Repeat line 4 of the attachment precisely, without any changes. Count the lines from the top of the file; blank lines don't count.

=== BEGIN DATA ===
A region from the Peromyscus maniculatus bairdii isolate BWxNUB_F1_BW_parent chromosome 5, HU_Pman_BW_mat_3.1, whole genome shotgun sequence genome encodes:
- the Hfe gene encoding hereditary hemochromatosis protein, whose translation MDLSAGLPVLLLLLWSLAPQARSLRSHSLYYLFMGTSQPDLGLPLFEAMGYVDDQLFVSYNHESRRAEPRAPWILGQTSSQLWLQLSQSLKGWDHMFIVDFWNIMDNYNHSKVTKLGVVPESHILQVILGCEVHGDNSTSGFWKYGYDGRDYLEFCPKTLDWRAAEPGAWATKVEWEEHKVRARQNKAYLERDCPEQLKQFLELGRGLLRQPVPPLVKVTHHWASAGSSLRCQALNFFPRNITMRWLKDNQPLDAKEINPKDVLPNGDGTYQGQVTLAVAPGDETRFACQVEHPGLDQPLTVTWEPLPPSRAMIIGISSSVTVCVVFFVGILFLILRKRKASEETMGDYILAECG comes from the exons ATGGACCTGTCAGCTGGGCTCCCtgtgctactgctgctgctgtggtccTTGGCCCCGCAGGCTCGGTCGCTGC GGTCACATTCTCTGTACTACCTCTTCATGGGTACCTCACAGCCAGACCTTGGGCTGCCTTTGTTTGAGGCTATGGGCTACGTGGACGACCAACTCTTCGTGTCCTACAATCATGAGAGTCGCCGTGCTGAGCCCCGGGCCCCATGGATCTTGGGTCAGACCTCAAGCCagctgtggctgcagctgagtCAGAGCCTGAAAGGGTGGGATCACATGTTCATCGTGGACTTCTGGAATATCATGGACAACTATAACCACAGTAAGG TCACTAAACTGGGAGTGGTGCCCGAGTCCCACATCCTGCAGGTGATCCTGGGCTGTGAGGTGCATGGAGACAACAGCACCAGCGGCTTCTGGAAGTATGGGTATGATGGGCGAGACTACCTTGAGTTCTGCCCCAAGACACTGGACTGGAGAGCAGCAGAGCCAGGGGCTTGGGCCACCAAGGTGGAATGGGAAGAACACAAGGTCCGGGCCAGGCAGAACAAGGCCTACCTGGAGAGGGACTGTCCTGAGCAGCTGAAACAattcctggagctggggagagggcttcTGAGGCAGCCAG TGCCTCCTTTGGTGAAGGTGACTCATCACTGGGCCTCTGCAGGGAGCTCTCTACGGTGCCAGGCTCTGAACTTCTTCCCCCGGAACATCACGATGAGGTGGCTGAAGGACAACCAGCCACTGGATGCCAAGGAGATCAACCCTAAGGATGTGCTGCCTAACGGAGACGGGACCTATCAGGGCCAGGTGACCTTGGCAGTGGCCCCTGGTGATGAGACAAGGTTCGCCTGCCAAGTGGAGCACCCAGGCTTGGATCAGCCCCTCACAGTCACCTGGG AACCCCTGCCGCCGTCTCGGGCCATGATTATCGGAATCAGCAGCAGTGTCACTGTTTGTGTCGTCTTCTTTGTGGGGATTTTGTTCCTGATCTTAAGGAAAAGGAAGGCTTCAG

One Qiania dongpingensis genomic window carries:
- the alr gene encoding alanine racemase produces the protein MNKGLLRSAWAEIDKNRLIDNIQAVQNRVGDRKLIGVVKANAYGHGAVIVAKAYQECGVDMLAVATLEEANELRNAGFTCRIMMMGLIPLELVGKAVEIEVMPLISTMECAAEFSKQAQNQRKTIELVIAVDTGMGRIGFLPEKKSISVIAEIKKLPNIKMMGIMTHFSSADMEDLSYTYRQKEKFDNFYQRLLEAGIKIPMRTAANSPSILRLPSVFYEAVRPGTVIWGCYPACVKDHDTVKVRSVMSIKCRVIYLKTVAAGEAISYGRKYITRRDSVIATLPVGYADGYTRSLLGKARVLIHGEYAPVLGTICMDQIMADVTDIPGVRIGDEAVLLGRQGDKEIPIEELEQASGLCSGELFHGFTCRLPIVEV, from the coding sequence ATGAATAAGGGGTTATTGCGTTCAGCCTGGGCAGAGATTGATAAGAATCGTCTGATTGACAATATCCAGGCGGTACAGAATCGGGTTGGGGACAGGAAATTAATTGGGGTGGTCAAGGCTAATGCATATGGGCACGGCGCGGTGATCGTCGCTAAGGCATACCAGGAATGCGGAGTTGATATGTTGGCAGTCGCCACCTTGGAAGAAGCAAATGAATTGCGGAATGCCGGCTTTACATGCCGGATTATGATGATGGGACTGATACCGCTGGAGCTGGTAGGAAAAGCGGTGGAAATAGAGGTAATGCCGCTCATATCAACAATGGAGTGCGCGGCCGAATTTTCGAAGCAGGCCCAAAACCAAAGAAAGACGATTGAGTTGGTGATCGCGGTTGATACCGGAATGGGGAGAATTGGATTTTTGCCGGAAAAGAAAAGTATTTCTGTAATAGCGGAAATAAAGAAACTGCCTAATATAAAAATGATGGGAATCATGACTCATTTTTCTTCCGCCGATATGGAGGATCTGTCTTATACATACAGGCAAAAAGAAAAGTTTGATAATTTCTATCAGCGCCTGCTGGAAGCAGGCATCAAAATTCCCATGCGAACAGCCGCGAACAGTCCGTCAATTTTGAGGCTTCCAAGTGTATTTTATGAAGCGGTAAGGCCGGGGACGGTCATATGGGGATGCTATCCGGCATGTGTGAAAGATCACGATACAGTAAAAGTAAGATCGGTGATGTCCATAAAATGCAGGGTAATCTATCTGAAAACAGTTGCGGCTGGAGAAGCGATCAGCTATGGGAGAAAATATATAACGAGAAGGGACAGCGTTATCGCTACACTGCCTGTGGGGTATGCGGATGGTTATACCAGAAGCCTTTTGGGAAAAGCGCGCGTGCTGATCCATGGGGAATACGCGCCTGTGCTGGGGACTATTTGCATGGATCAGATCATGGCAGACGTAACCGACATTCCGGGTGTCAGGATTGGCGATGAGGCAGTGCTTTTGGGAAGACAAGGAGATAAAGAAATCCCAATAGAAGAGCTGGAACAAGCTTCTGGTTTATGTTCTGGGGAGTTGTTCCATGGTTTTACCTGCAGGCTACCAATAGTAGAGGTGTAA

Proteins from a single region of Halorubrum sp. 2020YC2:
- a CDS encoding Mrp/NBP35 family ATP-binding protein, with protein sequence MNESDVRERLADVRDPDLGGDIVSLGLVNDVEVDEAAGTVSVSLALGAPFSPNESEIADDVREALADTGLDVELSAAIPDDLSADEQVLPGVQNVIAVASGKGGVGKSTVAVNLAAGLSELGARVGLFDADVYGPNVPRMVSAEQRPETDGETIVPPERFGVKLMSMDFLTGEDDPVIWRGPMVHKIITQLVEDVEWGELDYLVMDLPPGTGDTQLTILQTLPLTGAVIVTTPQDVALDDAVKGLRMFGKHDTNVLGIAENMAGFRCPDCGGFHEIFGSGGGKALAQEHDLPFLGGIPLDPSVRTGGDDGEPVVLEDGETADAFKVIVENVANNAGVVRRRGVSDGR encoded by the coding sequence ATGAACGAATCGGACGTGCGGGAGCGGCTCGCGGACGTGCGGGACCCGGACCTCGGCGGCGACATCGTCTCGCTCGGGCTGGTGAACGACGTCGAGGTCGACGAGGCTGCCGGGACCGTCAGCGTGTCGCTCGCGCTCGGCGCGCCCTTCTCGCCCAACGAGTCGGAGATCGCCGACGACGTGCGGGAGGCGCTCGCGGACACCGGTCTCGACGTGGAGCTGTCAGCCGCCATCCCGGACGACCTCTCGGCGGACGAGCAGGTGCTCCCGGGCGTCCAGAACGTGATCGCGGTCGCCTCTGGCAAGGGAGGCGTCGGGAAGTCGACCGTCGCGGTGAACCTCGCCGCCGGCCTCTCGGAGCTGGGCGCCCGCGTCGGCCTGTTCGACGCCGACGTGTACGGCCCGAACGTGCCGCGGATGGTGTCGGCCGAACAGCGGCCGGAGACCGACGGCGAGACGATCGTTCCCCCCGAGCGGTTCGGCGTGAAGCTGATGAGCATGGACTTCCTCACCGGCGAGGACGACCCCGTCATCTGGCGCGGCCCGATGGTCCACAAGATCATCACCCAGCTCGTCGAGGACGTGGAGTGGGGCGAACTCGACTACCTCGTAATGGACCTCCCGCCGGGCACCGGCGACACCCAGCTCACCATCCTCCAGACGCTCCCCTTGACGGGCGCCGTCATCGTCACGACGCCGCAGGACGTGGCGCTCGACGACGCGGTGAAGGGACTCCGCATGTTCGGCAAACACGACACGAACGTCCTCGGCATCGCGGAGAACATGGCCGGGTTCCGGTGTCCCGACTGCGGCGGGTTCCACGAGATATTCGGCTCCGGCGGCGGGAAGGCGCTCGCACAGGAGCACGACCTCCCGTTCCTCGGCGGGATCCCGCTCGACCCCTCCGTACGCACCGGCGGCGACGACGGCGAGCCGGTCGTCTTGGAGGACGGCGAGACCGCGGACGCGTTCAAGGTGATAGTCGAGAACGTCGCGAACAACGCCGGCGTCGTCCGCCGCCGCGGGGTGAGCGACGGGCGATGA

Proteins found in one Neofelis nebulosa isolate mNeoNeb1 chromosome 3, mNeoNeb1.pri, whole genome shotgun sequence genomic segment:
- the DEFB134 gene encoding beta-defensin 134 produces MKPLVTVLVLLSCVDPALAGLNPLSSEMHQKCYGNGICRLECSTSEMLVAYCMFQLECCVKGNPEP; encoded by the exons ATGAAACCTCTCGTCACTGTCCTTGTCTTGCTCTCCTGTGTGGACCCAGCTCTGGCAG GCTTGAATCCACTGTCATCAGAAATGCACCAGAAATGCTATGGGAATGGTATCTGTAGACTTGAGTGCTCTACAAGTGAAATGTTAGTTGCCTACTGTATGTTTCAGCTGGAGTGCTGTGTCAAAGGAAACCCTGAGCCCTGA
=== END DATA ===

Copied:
- the alr gene encoding alanine racemase produces the protein MNKGLLRSAWAEIDKNRLIDNIQAVQNRVGDRKLIGVVKANAYGHGAVIVAKAYQECGVDMLAVATLEEANELRNAGFTCRIMMMGLIPLELVGKAVEIEVMPLISTMECAAEFSKQAQNQRKTIELVIAVDTGMGRIGFLPEKKSISVIAEIKKLPNIKMMGIMTHFSSADMEDLSYTYRQKEKFDNFYQRLLEAGIKIPMRTAANSPSILRLPSVFYEAVRPGTVIWGCYPACVKDHDTVKVRSVMSIKCRVIYLKTVAAGEAISYGRKYITRRDSVIATLPVGYADGYTRSLLGKARVLIHGEYAPVLGTICMDQIMADVTDIPGVRIGDEAVLLGRQGDKEIPIEELEQASGLCSGELFHGFTCRLPIVEV, from the coding sequence ATGAATAAGGGGTTATTGCGTTCAGCCTGGGCAGAGATTGATAAGAATCGTCTGATTGACAATATCCAGGCGGTACAGAATCGGGTTGGGGACAGGAAATTAATTGGGGTGGTCAAGGCTAATGCATATGGGCACGGCGCGGTGATCGTCGCTAAGGCATACCAGGAATGCGGAGTTGATATGTTGGCAGTCGCCACCTTGGAAGAAGCAAATGAATTGCGGAATGCCGGCTTTACATGCCGGATTATGATGATGGGACTGATACCGCTGGAGCTGGTAGGAAAAGCGGTGGAAATAGAGGTAATGCCGCTCATATCAACAATGGAGTGCGCGGCCGAATTTTCGAAGCAGGCCCAAAACCAAAGAAAGACGATTGAGTTGGTGATCGCGGTTGATACCGGAATGGGGAGAATTGGATTTTTGCCGGAAAAGAAAAGTATTTCTGTAATAGCGGAAATAAAGAAACTGCCTAATATAAAAATGATGGGAATCATGACTCATTTTTCTTCCGCCGATATGGAGGATCTGTCTTATACATACAGGCAAAAAGAAAAGTTTGATAATTTCTATCAGCGCCTGCTGGAAGCAGGCATCAAAATTCCCATGCGAACAGCCGCGAACAGTCCGTCAATTTTGAGGCTTCCAAGTGTATTTTATGAAGCGGTAAGGCCGGGGACGGTCATATGGGGATGCTATCCGGCATGTGTGAAAGATCACGATACAGTAAAAGTAAGATCGGTGATGTCCATAAAATGCAGGGTAATCTATCTGAAAACAGTTGCGGCTGGAGAAGCGATCAGCTATGGGAGAAAATATATAACGAGAAGGGACAGCGTTATCGCTACACTGCCTGTGGGGTATGCGGATGGTTATACCAGAAGCCTTTTGGGAAAAGCGCGCGTGCTGATCCATGGGGAATACGCGCCTGTGCTGGGGACTATTTGCATGGATCAGATCATGGCAGACGTAACCGACATTCCGGGTGTCAGGATTGGCGATGAGGCAGTGCTTTTGGGAAGACAAGGAGATAAAGAAATCCCAATAGAAGAGCTGGAACAAGCTTCTGGTTTATGTTCTGGGGAGTTGTTCCATGGTTTTACCTGCAGGCTACCAATAGTAGAGGTGTAA